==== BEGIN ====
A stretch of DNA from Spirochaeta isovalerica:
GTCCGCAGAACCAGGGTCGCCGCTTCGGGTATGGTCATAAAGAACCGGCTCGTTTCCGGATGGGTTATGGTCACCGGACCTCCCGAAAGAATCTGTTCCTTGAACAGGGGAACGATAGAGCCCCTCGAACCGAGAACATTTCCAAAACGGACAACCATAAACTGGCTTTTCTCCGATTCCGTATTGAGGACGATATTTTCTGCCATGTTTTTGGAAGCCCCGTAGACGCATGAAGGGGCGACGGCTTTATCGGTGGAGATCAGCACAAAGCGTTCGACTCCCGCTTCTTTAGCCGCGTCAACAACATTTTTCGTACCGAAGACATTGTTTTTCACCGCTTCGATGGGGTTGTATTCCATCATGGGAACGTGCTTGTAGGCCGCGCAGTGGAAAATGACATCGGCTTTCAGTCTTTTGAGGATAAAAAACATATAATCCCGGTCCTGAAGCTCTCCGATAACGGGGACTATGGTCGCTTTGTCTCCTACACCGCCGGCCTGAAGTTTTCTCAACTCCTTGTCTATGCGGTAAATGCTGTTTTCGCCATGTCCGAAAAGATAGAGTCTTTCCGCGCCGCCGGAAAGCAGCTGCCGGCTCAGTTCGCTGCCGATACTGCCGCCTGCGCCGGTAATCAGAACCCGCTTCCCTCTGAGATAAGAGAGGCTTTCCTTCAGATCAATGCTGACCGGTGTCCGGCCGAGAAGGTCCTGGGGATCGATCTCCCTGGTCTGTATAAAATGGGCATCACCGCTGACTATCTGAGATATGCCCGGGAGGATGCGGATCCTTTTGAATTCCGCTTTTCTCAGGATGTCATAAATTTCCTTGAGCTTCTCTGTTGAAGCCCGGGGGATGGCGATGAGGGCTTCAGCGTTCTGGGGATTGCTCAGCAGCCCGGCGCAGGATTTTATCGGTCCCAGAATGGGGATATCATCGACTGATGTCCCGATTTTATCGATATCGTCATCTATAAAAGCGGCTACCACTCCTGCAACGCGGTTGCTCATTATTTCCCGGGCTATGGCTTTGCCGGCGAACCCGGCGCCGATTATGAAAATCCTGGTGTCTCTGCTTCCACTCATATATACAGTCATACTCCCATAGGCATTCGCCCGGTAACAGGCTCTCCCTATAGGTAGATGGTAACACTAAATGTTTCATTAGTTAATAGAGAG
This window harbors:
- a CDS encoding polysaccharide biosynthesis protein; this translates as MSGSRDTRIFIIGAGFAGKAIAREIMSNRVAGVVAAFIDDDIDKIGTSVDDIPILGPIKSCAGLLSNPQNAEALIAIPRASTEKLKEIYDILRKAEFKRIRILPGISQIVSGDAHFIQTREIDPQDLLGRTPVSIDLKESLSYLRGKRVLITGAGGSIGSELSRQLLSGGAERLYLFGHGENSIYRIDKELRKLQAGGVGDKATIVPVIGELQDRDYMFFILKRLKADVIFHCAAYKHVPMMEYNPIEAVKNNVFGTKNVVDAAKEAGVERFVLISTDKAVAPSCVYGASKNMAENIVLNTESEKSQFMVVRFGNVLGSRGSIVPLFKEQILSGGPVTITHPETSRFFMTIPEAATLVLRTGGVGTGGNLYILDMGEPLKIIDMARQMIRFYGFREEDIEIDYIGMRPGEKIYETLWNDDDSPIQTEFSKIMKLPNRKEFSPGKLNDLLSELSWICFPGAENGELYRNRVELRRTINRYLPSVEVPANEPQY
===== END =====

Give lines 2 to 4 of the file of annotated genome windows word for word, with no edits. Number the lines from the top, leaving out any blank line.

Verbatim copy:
GTCCGCAGAACCAGGGTCGCCGCTTCGGGTATGGTCATAAAGAACCGGCTCGTTTCCGGATGGGTTATGGTCACCGGACCTCCCGAAAGAATCTGTTCCTTGAACAGGGGAACGATAGAGCCCCTCGAACCGAGAACATTTCCAAAACGGACAACCATAAACTGGCTTTTCTCCGATTCCGTATTGAGGACGATATTTTCTGCCATGTTTTTGGAAGCCCCGTAGACGCATGAAGGGGCGACGGCTTTATCGGTGGAGATCAGCACAAAGCGTTCGACTCCCGCTTCTTTAGCCGCGTCAACAACATTTTTCGTACCGAAGACATTGTTTTTCACCGCTTCGATGGGGTTGTATTCCATCATGGGAACGTGCTTGTAGGCCGCGCAGTGGAAAATGACATCGGCTTTCAGTCTTTTGAGGATAAAAAACATATAATCCCGGTCCTGAAGCTCTCCGATAACGGGGACTATGGTCGCTTTGTCTCCTACACCGCCGGCCTGAAGTTTTCTCAACTCCTTGTCTATGCGGTAAATGCTGTTTTCGCCATGTCCGAAAAGATAGAGTCTTTCCGCGCCGCCGGAAAGCAGCTGCCGGCTCAGTTCGCTGCCGATACTGCCGCCTGCGCCGGTAATCAGAACCCGCTTCCCTCTGAGATAAGAGAGGCTTTCCTTCAGATCAATGCTGACCGGTGTCCGGCCGAGAAGGTCCTGGGGATCGATCTCCCTGGTCTGTATAAAATGGGCATCACCGCTGACTATCTGAGATATGCCCGGGAGGATGCGGATCCTTTTGAATTCCGCTTTTCTCAGGATGTCATAAATTTCCTTGAGCTTCTCTGTTGAAGCCCGGGGGATGGCGATGAGGGCTTCAGCGTTCTGGGGATTGCTCAGCAGCCCGGCGCAGGATTTTATCGGTCCCAGAATGGGGATATCATCGACTGATGTCCCGATTTTATCGATATCGTCATCTATAAAAGCGGCTACCACTCCTGCAACGCGGTTGCTCATTATTTCCCGGGCTATGGCTTTGCCGGCGAACCCGGCGCCGATTATGAAAATCCTGGTGTCTCTGCTTCCACTCATATATACAGTCATACTCCCATAGGCATTCGCCCGGTAACAGGCTCTCCCTATAGGTAGATGGTAACACTAAATGTTTCATTAGTTAATAGAGAG
This window harbors:
- a CDS encoding polysaccharide biosynthesis protein; this translates as MSGSRDTRIFIIGAGFAGKAIAREIMSNRVAGVVAAFIDDDIDKIGTSVDDIPILGPIKSCAGLLSNPQNAEALIAIPRASTEKLKEIYDILRKAEFKRIRILPGISQIVSGDAHFIQTREIDPQDLLGRTPVSIDLKESLSYLRGKRVLITGAGGSIGSELSRQLLSGGAERLYLFGHGENSIYRIDKELRKLQAGGVGDKATIVPVIGELQDRDYMFFILKRLKADVIFHCAAYKHVPMMEYNPIEAVKNNVFGTKNVVDAAKEAGVERFVLISTDKAVAPSCVYGASKNMAENIVLNTESEKSQFMVVRFGNVLGSRGSIVPLFKEQILSGGPVTITHPETSRFFMTIPEAATLVLRTGGVGTGGNLYILDMGEPLKIIDMARQMIRFYGFREEDIEIDYIGMRPGEKIYETLWNDDDSPIQTEFSKIMKLPNRKEFSPGKLNDLLSELSWICFPGAENGELYRNRVELRRTINRYLPSVEVPANEPQY